This week, we are delighted to have Magdalena Mosanya for our Wednesday research seminar. She will present her research on “Buffering academic stress during the COVID-19 pandemic related social isolation: Grit and growth mindset as protective factors against the impact of loneliness”
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WednesdayResearch Seminar Series
We are pleased to invite you to our Wednesday Research Seminar. It will be held online on 16 December from 4pm via Microsoft team platform. Wednesday Research Seminar Series was launched in 2008 and has featured more than 285 presentations to date. The seminars provide a forum for researchers to share their work. Presenters include faculty from Middlesex University Dubai and other universities in the United Arab Emirates, as well as researchers from other global institutions. Magdalena will deliver seminar on:
“Buffering academic stress during the COVID-19 pandemic related social isolation: Grit and growth mindset as protective factors against the impact of loneliness”
The pandemic of the SARS CoV-2 virus, which causes COVID-19 sickness, constitutes a global challenge to well-being. Positive psychology constructs of grit and growth mindset may offer a solution to this challenge as both are associated with psychological resilience. A growth mindset describes the underlying beliefs people have about the malleability of intelligence, and grit refers to dedication to long-term goals. The present study explored whether such constructs could constitute protective factors against the academic stress associated with loneliness and perceived lack of control among international students (n = 170) during social isolation, induced by COVID-19 restrictions. The results of a hierarchical multiple regression model explained 36% of the variance in academic stress with a perceived lack of control (ß = .53, p < .001) and growth mindset (ß = −.22, p < .001) being significant direct predictors. Moderation analysis explained 17% of the variance and confirmed that a level of dispositional grit moderated the detrimental influence loneliness had on academic stress. Simple slopes analysis revealed a significant effect for moderate (ß = .07, p = .01) and high (β = .16, p = .001) levels of grit. Our findings suggest that grit and growth mindset, as dynamic variables, could be taught to students as resilience-building prevention of academic stress during the COVID-19 pandemic. Lastly, our results have shown that parents (37%) and friends (32%) were most frequently identified by students as supporters during the COVID-19 pandemic with minimal reported support from universities (2.5%).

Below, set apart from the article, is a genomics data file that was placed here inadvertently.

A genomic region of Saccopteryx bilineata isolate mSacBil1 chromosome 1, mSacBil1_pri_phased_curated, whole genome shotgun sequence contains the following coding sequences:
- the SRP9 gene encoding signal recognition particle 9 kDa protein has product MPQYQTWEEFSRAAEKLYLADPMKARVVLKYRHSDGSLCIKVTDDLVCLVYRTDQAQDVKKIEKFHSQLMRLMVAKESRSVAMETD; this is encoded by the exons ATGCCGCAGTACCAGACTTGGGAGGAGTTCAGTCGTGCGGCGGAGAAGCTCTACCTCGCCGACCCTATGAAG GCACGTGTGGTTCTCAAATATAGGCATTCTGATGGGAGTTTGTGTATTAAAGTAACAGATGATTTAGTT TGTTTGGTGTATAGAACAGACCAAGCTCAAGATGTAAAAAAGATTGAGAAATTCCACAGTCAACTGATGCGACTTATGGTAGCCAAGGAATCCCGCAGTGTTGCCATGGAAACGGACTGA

Ms. Magdalena Mosanya is an adjunct faculty at the Psychology Department of Middlesex University Dubai. She is currently pursuing a Ph.D. program at the Polish Science Academy and holds master's degrees in Psychology, Cultural Anthropology, and International Relations. Magdalena is also a certified therapist and coach. Her research interests include cross-cultural communication, empowerment, the well-being of multicultural individuals, and trauma-related interventions. In these areas, she applies her combined psychological and anthropological expertise.
Looking forward to seeing you at the seminar!